Gulley v. Semple et al

Filing 10

INITIAL REVIEW ORDER. Discovery due by 8/21/2017. Dispositive Motions due by 9/20/2017 Signed by Judge Michael P. Shea on 1/23/2017. (Connelly, L.)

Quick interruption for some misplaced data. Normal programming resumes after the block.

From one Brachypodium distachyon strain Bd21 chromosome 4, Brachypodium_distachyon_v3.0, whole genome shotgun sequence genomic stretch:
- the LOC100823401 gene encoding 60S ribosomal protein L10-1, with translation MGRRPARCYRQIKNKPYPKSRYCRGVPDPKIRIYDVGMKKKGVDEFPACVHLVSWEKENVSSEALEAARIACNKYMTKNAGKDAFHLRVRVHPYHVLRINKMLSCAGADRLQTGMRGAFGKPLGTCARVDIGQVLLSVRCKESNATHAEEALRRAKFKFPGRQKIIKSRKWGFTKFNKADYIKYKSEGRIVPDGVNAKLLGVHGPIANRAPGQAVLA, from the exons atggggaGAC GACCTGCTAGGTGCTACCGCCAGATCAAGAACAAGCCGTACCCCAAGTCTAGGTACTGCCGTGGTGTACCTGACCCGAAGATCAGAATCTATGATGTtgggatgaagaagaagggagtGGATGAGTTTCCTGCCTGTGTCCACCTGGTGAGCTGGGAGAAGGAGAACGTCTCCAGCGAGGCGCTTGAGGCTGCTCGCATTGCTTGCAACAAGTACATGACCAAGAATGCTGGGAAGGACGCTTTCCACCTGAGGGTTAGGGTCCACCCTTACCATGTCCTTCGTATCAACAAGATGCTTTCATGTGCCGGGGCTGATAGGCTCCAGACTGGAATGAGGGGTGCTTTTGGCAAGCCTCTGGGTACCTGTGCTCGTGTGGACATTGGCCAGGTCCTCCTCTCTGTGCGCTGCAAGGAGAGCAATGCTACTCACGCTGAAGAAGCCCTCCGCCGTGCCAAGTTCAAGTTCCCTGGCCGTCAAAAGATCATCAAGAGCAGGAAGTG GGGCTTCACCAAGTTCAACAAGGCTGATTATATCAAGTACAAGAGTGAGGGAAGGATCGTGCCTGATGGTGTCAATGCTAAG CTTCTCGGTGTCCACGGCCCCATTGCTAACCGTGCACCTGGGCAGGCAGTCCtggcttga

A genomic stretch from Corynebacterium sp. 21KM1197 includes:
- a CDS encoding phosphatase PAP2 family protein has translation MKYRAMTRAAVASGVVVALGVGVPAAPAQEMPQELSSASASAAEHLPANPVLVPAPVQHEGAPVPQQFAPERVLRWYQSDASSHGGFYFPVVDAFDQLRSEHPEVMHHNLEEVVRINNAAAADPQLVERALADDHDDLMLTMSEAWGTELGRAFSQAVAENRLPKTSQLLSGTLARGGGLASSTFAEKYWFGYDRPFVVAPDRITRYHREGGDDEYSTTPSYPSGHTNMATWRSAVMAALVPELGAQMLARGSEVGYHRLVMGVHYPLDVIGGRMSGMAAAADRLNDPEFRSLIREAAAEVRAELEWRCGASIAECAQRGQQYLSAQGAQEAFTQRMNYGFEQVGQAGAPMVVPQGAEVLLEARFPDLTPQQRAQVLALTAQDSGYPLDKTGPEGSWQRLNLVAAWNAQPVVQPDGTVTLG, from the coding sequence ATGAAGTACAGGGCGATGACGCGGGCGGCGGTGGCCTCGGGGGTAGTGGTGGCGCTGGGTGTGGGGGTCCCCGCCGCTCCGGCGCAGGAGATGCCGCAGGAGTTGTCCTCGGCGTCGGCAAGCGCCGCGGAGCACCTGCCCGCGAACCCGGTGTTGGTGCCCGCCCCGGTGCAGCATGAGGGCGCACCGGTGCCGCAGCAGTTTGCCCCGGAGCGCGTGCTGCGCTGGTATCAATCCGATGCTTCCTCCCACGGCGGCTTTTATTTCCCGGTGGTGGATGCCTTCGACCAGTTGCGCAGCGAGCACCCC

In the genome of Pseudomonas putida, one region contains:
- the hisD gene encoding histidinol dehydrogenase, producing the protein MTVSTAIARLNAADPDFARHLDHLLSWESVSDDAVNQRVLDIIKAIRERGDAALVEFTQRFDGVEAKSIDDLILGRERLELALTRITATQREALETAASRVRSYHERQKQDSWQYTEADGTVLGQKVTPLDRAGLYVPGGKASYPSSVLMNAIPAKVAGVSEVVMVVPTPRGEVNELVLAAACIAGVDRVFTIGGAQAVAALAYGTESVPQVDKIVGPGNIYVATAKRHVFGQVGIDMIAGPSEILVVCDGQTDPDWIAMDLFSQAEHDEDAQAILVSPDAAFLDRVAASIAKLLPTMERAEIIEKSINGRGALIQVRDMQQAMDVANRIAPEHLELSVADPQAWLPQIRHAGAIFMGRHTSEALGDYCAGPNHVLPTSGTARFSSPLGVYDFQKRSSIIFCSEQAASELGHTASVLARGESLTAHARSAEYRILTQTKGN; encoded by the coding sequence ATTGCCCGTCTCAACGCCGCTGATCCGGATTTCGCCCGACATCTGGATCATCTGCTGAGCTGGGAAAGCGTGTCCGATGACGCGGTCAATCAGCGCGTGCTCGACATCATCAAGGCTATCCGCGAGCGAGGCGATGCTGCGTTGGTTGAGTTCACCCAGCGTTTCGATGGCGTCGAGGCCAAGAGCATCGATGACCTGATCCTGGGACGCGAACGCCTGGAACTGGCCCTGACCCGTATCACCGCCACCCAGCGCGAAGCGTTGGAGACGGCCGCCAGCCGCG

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UNITED STATES DISTRICT COURT DISTRICT OF CONNECTICUT CHAZ O. GULLEY, Plaintiff, v. LIEUTENANT SEMPLE, et al., Defendants. : : : : : : : : : CASE NO. 3:16-cv-1575 (MPS) JANUARY 23, 2017 _____________________________________________________________________________ INITIAL REVIEW ORDER RE AMENDED COMPLAINT Plaintiff Chaz O. Gulley, currently incarcerated, has filed an amended complaint in accordance with the Court’s December 21, 2016 Order. The plaintiff asserts a claim for use of excessive force against defendants Captain Shabenas, Lieutenant Perez, Lieutenant Shweighoffer, Captain Korch, Correctional Officer Pearson and Captain Doughthery. All defendants are named in individual and official capacities. The Court must review prisoner civil complaints and dismiss any portion of the complaint that is frivolous or malicious, that fails to state a claim upon which relief may be granted, or that seeks monetary relief from a defendant who is immune from such relief. 28 U.S.C. § 1915A. In reviewing a pro se complaint, the Court must assume the truth of the allegations, and interpret them liberally to “raise the strongest arguments [they] suggest[].” Abbas v. Dixon, 480 F.3d 636, 639 (2d Cir. 2007). Although detailed allegations are not required, the complaint must include sufficient facts to afford the defendants fair notice of the claims and the grounds upon which they are based and to demonstrate a plausible right to relief. Bell Atlantic v. Twombly, 550 U.S. 544, 555-56 (2007). Conclusory allegations are not sufficient. Ashcroft v. Iqbal, 556 U.S. 662, 678 (2009). The plaintiff must plead “enough facts to state a claim to relief that is plausible on its face.” Twombly, 550 U.S. at 570. I. Allegations On April 11, 2016, the plaintiff was transferred from Corrigan Correctional Institution (“Corrigan”) to Walker Correctional Institution (“Walker”). His transfer coincided with the service of a federal complaint in another federal civil rights action filed by the plaintiff. Walker houses the Security Risk Group Program, phases one and two. The plaintiff had been housed in phase three of the program at Corrigan. Even though the conditions at Walker were more restrictive, the plaintiff was relieved at the transfer because he had no negative confrontations with correctional staff at Walker. On July 11, 2016, the plaintiff was transferred back to Corrigan. The plaintiff was confused about the transfer and became paranoid. He told Mental Health staff Linda that he did not feel safe. In response, Mental Health staff placed the plaintiff on Behavior Observation Status in the restrictive housing unit. The lieutenant escorting the plaintiff to restrictive housing told him that the administration would see him in the morning. On July 12, 2016, Warden Santiago, Deputy Warden Zegarzewski, and Captain Shabenas stopped at the plaintiff’s cell. The plaintiff repeatedly asked why he was back at Corrigan when he was transferred because he had filed a civil lawsuit. Captain Shabenas told the plaintiff that they did not care about his lawsuit. The officials believed that the plaintiff had a sexual relationship with a female officer and, once the officer had transferred to a different correctional facility, the plaintiff was brought back to Corrigan. Captain Shabenas also stated that they were 2 suspicious of the relationship between the plaintiff and supervising psychologist Coursen. The plaintiff claimed a professional relationship only. When the officials continued their tour of the unit, Lieutenant Perez inquired about the relationship between the plaintiff and Dr. Coursen. He stated that Dr. Coursen was making enemies because she reports improper conduct by correctional staff. Lieutenant Perez offered to have the plaintiff transferred back to general population if he would help set up Dr. Coursen. The plaintiff ignored the offer. Between July 12, 2016, and August 16, 2016, the plaintiff requested mental health services about twice each week for complaints of agitation, stress, depressing moods, and paranoid thoughts. Mental Health Social Worker Matt told the plaintiff that Dr. Coursen was on vacation but would see him when she returned. No other mental health staff member would treat the plaintiff until Dr. Coursen returned, because she had been seeing him weekly and had the best rapport with him. The plaintiff wrote several letters to Commissioner Semple regarding his Security Risk Group status and placement. Commissioner Semple referred the letters to Director of Security Whidden, who had not removed the plaintiff from the Security Risk Group Program at the time the amended complaint was filed. On August 16, 2016, the plaintiff experienced an emotional breakdown in his cell. Lieutenant Perez responded to the housing unit and told the plaintiff that he would be seen by mental health staff. The plaintiff was handcuffed and escorted to the restrictive housing unit. Lieutenant Doughthery told the plaintiff that he would return to phase 3 and serve six more months in restrictive housing. 3 To protest the conditions of his confinement, the plaintiff covered his cell window. Verbal intervention was used and, eventually, the plaintiff consented to be handcuffed. Lieutenants Perez and Shweighoffer, and Captains Korch, Shabenas and Doughthery were present when officials immediately upgraded the plaintiff to four-point restraints. Captain Shabenas ordered both four-point soft restraints and hard metal restraints to be used. Lieutenant Shweighoffer refused to permit the plaintiff to use the bathroom after he had been confined for between three and four hours. Prisoners are supposed to be permitted a bathroom and range of motion break after two hours. After three hours, Lieutenant Shweighoffer and other staff refused to switch the plaintiff to in-cell restraints to allow him to use the bathroom. Lieutenant Shweighoffer ordered staff to cut off the plaintiff’s clothes and place him in a safety gown. After the plaintiff had requested to use the bathroom more than ten times, Lieutenant Shweighoffer offered him a urinal and bedpan, knowing that the plaintiff was chained to the bed and use of these devices would be uncomfortable. The plaintiff refused. Nurses Holly and Abby conducted fifteen-minute checks on the plaintiff during the first and second shifts without problem. Between 7:00 p.m. and 8:00 p.m., Lieutenant Shweighoffer and other staff came to conduct a range of motion check. By this time, the plaintiff had urinated on his left leg and the floor next to the bed. Before the camera was turned on, the plaintiff overheard Lieutenant Shweighoffer whisper to Correctional Officer Pearson that he was going to permit the plaintiff to shower while handcuffed and shackled. The officers escorted the plaintiff to the shower. When the plaintiff returned to his cell to be placed in the four-point restraints, he noticed that the soft restraints closest to his face were 4 soaked in urine. Lieutenant Shweighoffer stated that it was cleaning solution. The plaintiff was returned to the four-point restraints. On August 23, 2016, Dr. Coursen stopped at the plaintiff’s cell. The plaintiff asked to be seen. Before Dr. Coursen could respond, Lieutenant Lipinsky told Dr. Coursen to leave the plaintiff’s door. She did so. Lieutenant Lipinsky told the plaintiff that Dr. Coursen had been ordered by the prison administration not to speak with the plaintiff. II. Analysis The plaintiff asserts claims for excessive use of force against all defendants and failure to prevent the harm. He alleges that the defendants conspired to violate his rights and caused him to suffer pain, fear, anxiety, humiliation and emotional distress. A. Official Capacity Claims The plaintiff has named all defendants in individual and official capacities. However, he seeks only damages. The Eleventh Amendment divests the district court of subject matter jurisdiction over claims for money damages against state officials acting in their official capacities unless the state has waived this immunity or Congress has abrogated it. See Kentucky v. Graham, 473 U.S. 159, 169 (1985). Section 1983 does not abrogate state sovereign immunity, see Quern v. Jordan, 440 U.S. 332, 343 (1979), and the plaintiff has provided no evidence that the State of Connecticut has waived immunity. Thus, any claims against the defendants in their official capacities are dismissed pursuant to 28 U.S.C. § 1915A(b)(2). B. Use of Excessive Force The use of excessive force against a prisoner can constitute cruel and unusual punishment even where the inmate does not suffer serious injuries. See Hudson v. McMillian, 503 U.S. 1, 4 5 (1992), accord Wilkins v. Gaddy, 559 U.S. 34, 34, 36 (2010) (per curiam). The "core judicial inquiry" is "not whether a certain quantum of injury was sustained but rather whether force was applied in a good faith effort to maintain or restore discipline, or maliciously and sadistically to cause harm." Wilkins, 559 U.S. at 37 (quoting Hudson, 503 U.S. at 7 (internal quotation marks omitted). There are objective and subjective components to the excessive force standard. Hudson, 503 U.S. at 8. Objectively, the court must consider the level of force used against the inmate and determine whether that force is repugnant to the conscience of mankind. Id. at 9-10. Subjectively, the court must determine whether the defendants had a “wanton” state of mind when applying the force. Id. at 8. The extent of the inmate’s injuries is one factor the court may use to determine whether the force could have been thought necessary by correctional staff or demonstrated an unjustified infliction of harm. Id. at 7. Other factors the court may consider include “the need for application of force, the relationship between that need and the amount of force used, the threat reasonably perceived by the responsible officials, and any efforts made to temper the severity of a forceful response.” Id. (internal quotation marks and citation omitted). Thus, even absent significant injury, an inmate can establish an excessive force claim if he can show that the force used was either more than de minimis or repugnant to the conscience of mankind, and that the defendants acted with a sufficiently culpable state of mind. See United States v. Walsh, 194 F.3d 37, 48-50 (2d Cir. 1999). The plaintiff alleges that he was confined in four-point restraints without cause. The impetus of the defendants’ actions was one instance of covering his cell door window. The plaintiff did not resist any orders or act out thereafter. In addition, the plaintiff alleges that the 6 defendants acted maliciously while he was restrained by refusing to transfer him to in-cell restraints to relieve himself and placing a urine-soaked restraint near his head. No defendant interceded on the plaintiff’s behalf to prevent use of four-point restraints. The Court concludes that the plaintiff states a plausible claim for use of excessive force and failure to intercede to stop the use of excessive force. III. Conclusion All claims against the defendants in their official capacities, are DISMISSED pursuant to 28 U.S.C. § 1915A(b)(2). The Court enters the following orders: (1) The Clerk shall verify the current work addresses for each defendant with the Department of Correction Office of Legal Affairs, mail a waiver of service of process request packet containing the Amended Complaint to each defendant at the confirmed address within twenty-one (21) days of this Order, and report to the court on the status of the waiver request on the thirty-fifth (35) day after mailing. If any defendant fails to return the waiver request, the Clerk shall make arrangements for in-person service by the U.S. Marshal Service on him or her in individual capacity and the defendant shall be required to pay the costs of such service in accordance with Federal Rule of Civil Procedure 4(d). (2) The Clerk shall send written notice to the plaintiff of the status of this action, along with a copy of this Order. (3) The Clerk shall send a courtesy copy of the Amended Complaint and this Ruling and Order to the Connecticut Attorney General and the Department of Correction Office of Legal Affairs. 7 (4) The defendants shall file their response to the complaint, either an answer or motion to dismiss, within sixty (60) days from the date the waiver forms are sent. If they choose to file an answer, they shall admit or deny the allegations and respond to the cognizable claim recited above. They also may include any and all additional defenses permitted by the Federal Rules. (5) Discovery, pursuant to Federal Rules of Civil Procedure 26 through 37, shall be completed within seven months (210 days) from the date of this order. Discovery requests need not be filed with the court. (6) All motions for summary judgment shall be filed within eight months (240 days) from the date of this order. (7) Pursuant to Local Civil Rule 7(a), a nonmoving party must respond to a dispositive motion within twenty-one (21) days of the date the motion was filed. If no response is filed, or the response is not timely, the dispositive motion can be granted absent objection. (8) If the plaintiff changes his address at any time during the litigation of this case, Local Court Rule 83.1(c)2 provides that the plaintiff MUST notify the court. Failure to do so can result in the dismissal of the case. The plaintiff must give notice of a new address even if he is incarcerated. The plaintiff should write PLEASE NOTE MY NEW ADDRESS on the notice. It is not enough to just put the new address on a letter without indicating that it is a new address. If the plaintiff has more than one pending case, he should indicate all of the case numbers in the notification of change of address. The plaintiff should also notify the defendant or the attorney for the defendant of his new address. 8 (9) The plaintiff shall utilize the Prisoner Efiling Program when filing documents with the Court. SO ORDERED this 23rd day of January 2017 at Hartford, Connecticut. /s/ Michael P. Shea United States District Judge 9